There are three components which make up the Cardiovascular System. These are the heart, blood vessels and blood. The heart consists of four chambers: the right and left atrium and the right and left ventricle. The top chambers are connected to the bottom chambers by valves and are separated by the coronary sulcus. The left and right side of the heart are separated by the posterior interventricular sulcus.
This is very important as this allows osmosis occurs in our bodies. Plasma is forced out of the capillaries under high hydrostatic pressure to form tissue fluid. Some of the tissue fluid is return in capillary ends and some is returned to the blood by the lymphatic system. Plasma carries glucose, ions, waste product, respiratory gases and hormones around the body. Small molecules such as oxygen and carbon dioxide can diffuse in and out of the cells through the phospholipid bilayer; ions and glucose molecules enter and leave the cell via the channel proteins.
The myocardium is the middle layer and is the muscle tissue and majority of the heart. The myocardium is what causes the heart to contract. The heart consists of four heart chambers which receive the blood that circulates through our body. The two main chambers are the right atria and the left atria and the two other chambers are called the right ventricle and the left ventricle. The atria deliver blood the ventricles.
| | | Lesson 6 - The Cardio-Respiratory System DefinitionsThe cardio-respiratory system consists of the cardio vascular system (heart and blood vessels) together with respiratory system (lungs and air ways). These systems work to transport oxygen to the muscles and organs of the body and remove waste products including carbon dioxide. The HeartThe heart is a double pump. "Oxygen-poor" blood enters the heart from the vena cava to the right atrium, and flows down to the right ventricle. The first pump pumps "oxygen poor" blood to the lungs from the right ventricle of the heart via the pulmonary artery where it returns as "oxygen rich blood" via the pulmonary vein to the left atrium.
Blood is taken to each of the four chambers of the heart by large blood vessels; vessels connecting the heart to the lungs are called pulmonary vessels. The aorta is connected to the left ventricle and carries oxygenated blood to all parts of the body (excluding the lungs, the vena cava is connected to the right atrium and brings deoxygenated blood back from the tissues of the body. The pulmonary artery is connected to the right ventricle and carries deoxygenated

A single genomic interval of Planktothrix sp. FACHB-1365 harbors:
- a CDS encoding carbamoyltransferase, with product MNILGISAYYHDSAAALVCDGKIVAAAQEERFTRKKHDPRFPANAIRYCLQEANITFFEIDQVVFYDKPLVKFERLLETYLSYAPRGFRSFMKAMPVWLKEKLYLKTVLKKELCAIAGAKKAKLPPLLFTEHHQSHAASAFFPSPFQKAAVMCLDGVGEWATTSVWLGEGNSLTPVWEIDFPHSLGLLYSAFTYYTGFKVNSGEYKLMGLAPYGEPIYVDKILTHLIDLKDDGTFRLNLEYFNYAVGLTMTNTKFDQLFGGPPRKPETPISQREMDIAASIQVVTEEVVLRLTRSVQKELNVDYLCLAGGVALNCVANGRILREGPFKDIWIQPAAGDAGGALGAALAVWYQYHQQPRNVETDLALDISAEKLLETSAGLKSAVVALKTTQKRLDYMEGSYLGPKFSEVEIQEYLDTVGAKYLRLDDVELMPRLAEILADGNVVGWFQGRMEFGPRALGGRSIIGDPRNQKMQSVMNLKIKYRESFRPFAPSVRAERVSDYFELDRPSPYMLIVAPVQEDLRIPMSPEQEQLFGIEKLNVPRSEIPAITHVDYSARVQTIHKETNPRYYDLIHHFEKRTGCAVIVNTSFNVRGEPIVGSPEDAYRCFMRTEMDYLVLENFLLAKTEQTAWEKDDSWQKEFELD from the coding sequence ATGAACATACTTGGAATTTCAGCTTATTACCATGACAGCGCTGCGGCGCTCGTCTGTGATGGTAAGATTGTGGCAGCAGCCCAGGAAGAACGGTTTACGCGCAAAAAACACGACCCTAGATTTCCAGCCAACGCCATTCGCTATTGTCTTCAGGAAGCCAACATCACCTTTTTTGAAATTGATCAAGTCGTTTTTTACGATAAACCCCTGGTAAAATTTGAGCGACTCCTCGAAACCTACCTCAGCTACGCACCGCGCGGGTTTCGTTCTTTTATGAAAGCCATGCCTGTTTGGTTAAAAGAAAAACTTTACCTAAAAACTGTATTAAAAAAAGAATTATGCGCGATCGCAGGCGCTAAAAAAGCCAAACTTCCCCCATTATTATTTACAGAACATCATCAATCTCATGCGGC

The cystic artery’s function is to supply passage of oxygenated blood to the gallbladder neck and the common bile duct. 16. What is the function of the portal vein? The portal vein carries blood that contains digested food from the small intestine to the liver. 17.
When we inhale, the oxygen enters through our nose or mouth then it gathers it in the Pharynx (throat) then it is passed down in the trachea then it flows down your bronchioles and finally down the alveoli. Our alveoli are surrounded by many blood vessels called capillaries. Oxygen diffuses through the alveoli into the blood stream through the capillary and then up to the heart to be pumped around the body. Due to the thinness of the capillaries, this allows for a greater diffusion rate, due to the gases being able to diffuse quickly in short distances. Our diaphragm contracts (or tightens) when we inhale.
Each renal artery enters its respective kidney at the renal hilus and divides into interlobar arteries. These arteries divide into smaller arcuate arteries and interlobular arteries. The smallest branches of the interlobular arteries are the afferent arterioles which carry blood into the glomerulus a knot of capillaries at the core of each nephron. The afferent arterioles are also lined with juxtaglomerular cells which help to control blood pressure.Each glomerulus is surrounded by a cup-shaped structure call Bowman's capsule. The blood pressure in the glomerulus is high enough that about 10% of the blood fluid volume is squeezed out and absorbed by the Bowman's capsule.
Centrifugation Of Blood Blood banks are global wide industries that are involved in the separation of mixtures obtained from living matter. They take blood donation from humans and separate the white/red bloods cells platelets and plasma from each other for various beneficial uses, for example plasma or platelet transfusion. Centrifuging is used to hasten the separation of blood. Centrifugation is a separation process which uses the action of centrifugal force to promote accelerated settling of particles in a solid-liquid mixture. There are different types of centrifugal separation.